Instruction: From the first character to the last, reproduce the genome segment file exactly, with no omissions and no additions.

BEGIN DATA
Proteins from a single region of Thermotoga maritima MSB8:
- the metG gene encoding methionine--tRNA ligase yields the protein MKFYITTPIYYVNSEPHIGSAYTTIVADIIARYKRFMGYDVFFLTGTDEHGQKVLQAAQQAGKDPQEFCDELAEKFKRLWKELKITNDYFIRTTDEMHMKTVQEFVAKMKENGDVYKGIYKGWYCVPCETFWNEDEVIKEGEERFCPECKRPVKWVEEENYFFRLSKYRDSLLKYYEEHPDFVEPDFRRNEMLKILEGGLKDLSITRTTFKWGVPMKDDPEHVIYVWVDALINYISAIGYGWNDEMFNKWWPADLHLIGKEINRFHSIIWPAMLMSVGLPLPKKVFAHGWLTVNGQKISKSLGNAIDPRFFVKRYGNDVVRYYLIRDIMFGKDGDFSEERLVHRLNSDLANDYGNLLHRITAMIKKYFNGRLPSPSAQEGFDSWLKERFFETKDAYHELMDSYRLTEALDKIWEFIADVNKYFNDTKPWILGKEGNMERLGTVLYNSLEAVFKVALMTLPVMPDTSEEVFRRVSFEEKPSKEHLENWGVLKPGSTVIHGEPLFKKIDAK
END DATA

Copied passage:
Proteins from a single region of Thermotoga maritima MSB8:
- the metG gene encoding methionine--tRNA ligase yields the protein MKFYITTPIYYVNSEPHIGSAYTTIVADIIARYKRFMGYDVFFLTGTDEHGQKVLQAAQQAGKDPQEFCDELAEKFKRLWKELKITNDYFIRTTDEMHMKTVQEFVAKMKENGDVYKGIYKGWYCVPCETFWNEDEVIKEGEERFCPECKRPVKWVEEENYFFRLSKYRDSLLKYYEEHPDFVEPDFRRNEMLKILEGGLKDLSITRTTFKWGVPMKDDPEHVIYVWVDALINYISAIGYGWNDEMFNKWWPADLHLIGKEINRFHSIIWPAMLMSVGLPLPKKVFAHGWLTVNGQKISKSLGNAIDPRFFVKRYGNDVVRYYLIRDIMFGKDGDFSEERLVHRLNSDLANDYGNLLHRITAMIKKYFNGRLPSPSAQEGFDSWLKERFFETKDAYHELMDSYRLTEALDKIWEFIADVNKYFNDTKPWILGKEGNMERLGTVLYNSLEAVFKVALMTLPVMPDTSEEVFRRVSFEEKPSKEHLENWGVLKPGSTVIHGEPLFKKIDAK